Let’s dissect these two charts/graphs.
What mistakes have been made?
- It takes up way too much space on the dashboard. There’s a ton of white space in this one chart alone.
- The active visits number could be represented as just that, a number. The gauge isn’t necessary and doesn’t add any value.
- The new & returning users are difficult to interpret. Why do the numbers need to be so precise? Would a relative measure, like % of total, be more appropriate?
I would present this information in a table. Ultimately we’re simply “looking up” the data, which lends well to a table. We’re not attempting to determine any trends, which is what charts do well.
Onto the second chart.
What could be improved? What’s confusing?
- This “Top Pages” section, is merely a list of the top pages and their respective number of active visits. Why not a simple list?
- Do the circles add any value? To me they don’t. Each circle represents 10 active users, but the layout of the circles doesn’t make sense. If you count across, there are 19 columns. Why not 20? That’d at least make it easier to estimate the totals.
- If you multiply the number of circles by 10 in each section, you don’t get the same total as represented by the number itself.
- I believe, but can’t substantiate, that they’re making this similar to a Merimekko chart, which is a chart that encodes two variables: one for height and one for width. I don’t see why this would be necessary at all.
Maybe representing all of the data as a bar chart would be better.
In the end, with these two simple changes, I’ve been able to save a ton of space. The rest of their dashboard could be reworked as well and maybe it’d all fit into one nice window.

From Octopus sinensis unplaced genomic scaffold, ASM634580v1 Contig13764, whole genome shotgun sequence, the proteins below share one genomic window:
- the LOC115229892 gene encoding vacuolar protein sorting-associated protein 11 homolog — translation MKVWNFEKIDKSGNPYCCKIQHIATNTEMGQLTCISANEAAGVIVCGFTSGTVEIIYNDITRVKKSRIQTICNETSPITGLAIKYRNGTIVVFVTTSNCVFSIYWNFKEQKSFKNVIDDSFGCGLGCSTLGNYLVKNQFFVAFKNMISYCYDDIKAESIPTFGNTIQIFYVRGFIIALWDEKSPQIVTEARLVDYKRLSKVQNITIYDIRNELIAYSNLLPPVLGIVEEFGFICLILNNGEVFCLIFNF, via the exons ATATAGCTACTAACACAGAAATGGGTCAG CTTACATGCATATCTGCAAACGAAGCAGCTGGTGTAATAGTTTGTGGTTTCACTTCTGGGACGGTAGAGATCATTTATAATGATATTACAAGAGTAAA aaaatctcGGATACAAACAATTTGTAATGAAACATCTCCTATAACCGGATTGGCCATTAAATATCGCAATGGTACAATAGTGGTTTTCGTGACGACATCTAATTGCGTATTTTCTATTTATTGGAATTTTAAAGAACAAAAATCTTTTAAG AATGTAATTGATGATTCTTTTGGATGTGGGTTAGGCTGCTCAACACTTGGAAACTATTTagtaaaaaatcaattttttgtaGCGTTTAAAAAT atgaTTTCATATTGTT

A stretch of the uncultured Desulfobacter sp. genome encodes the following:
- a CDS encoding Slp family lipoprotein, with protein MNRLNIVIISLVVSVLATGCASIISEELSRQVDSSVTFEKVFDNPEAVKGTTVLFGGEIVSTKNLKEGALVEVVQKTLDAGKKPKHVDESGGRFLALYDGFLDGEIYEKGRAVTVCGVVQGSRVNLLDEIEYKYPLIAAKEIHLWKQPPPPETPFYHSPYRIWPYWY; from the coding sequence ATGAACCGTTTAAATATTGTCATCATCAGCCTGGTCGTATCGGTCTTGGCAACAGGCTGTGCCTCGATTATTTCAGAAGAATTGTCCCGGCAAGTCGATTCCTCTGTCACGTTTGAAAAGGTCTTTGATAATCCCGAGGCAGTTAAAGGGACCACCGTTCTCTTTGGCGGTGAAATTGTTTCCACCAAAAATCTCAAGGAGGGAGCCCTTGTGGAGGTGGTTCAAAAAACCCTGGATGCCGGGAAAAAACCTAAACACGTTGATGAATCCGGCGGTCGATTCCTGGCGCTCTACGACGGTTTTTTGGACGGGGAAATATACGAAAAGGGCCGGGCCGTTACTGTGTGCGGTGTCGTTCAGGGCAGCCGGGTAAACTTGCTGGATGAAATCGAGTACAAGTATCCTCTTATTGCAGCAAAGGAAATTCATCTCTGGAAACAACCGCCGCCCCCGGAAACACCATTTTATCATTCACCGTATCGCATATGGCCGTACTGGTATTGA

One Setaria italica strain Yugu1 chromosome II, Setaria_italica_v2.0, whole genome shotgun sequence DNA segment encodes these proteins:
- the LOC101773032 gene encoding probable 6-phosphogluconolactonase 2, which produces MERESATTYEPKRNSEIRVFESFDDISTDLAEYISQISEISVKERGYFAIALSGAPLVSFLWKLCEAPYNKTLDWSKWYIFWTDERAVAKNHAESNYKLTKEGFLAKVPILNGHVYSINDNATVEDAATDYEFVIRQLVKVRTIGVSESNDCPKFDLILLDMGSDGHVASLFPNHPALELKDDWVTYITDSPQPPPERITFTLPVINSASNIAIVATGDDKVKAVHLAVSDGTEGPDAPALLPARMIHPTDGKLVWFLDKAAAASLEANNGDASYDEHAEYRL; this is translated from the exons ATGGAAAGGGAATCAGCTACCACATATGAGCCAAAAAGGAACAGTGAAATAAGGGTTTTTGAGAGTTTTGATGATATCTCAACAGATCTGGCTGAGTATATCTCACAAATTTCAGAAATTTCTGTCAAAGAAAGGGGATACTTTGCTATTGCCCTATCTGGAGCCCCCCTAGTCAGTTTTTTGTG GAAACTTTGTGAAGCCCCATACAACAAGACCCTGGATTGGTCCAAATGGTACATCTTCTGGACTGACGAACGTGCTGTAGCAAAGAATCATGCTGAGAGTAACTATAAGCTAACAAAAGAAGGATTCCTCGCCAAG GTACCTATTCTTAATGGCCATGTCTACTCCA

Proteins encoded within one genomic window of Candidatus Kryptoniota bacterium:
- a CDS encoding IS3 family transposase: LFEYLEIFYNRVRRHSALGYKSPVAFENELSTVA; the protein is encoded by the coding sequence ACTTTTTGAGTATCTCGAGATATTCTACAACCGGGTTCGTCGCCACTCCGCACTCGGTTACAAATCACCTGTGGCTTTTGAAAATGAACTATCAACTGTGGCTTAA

August 18, 2011
Join ATUG today at 1pm ET as special guest Albert Birck from Maersk Line joins us all the way from Europe to present his talk from the European Tableau Customer Conference:
Overcoming Resistance in BI Projects
- Outgunned and outnumbered
- Feeling like an outlaw
- No funds, only problems to solve
And how 'guerilla-analytics' can help you deal with it
To join this meeting (Now from mobile devices!)
- Go to https://nsc.webex.com/nsc/j.php?J=715230391
- If requested, enter your name and email address
- If a password is required, enter the meeting password: stealth
- Click "Join"
- Follow the instructions that appear on your screen.
Meeting Number: 715 230 391
Meeting Password: stealth
Audio conference information
International: +44 20 7198 1751
User code: 02 56 577#
August 13, 2011
It’s been a while since I’ve checked out Many Eyes, but this one below has been on my list to review for a while now. Click around to get a flavor for their presentation.
I’ve seen lots of vizzes done well on Many Eyes. The viz above has many good qualities:
- The mouse-over feature is smooth and quick. I like the format of the text and how the state becomes outlined.
- You can easily switch between metrics with the drop-down box.
- You can show one, two or all maps at the same time to make comparisons more easily.
- Initially, when you show more than one map, the color scales are unique to each map, but there is a simple checkbox that aligns the scales.
- The brushing/highlighting feature works well when you show more than one map, which makes comparisons between individual states even easier to make.
- I like the choropleth maps, a feature we’re all still waiting for in Tableau.
- Switching from choropleth maps to States represented as bubbles can be accomplished in one click. This would be another great feature to add to Tableau once/if they add choropleth maps.
- I particularly like how you can crop Alaska and Hawaii to make the overall map bigger without sacrificing those States. It’s a bit annoying that you can’t do this directly in Tableau, however, you can work around it in a dashboard.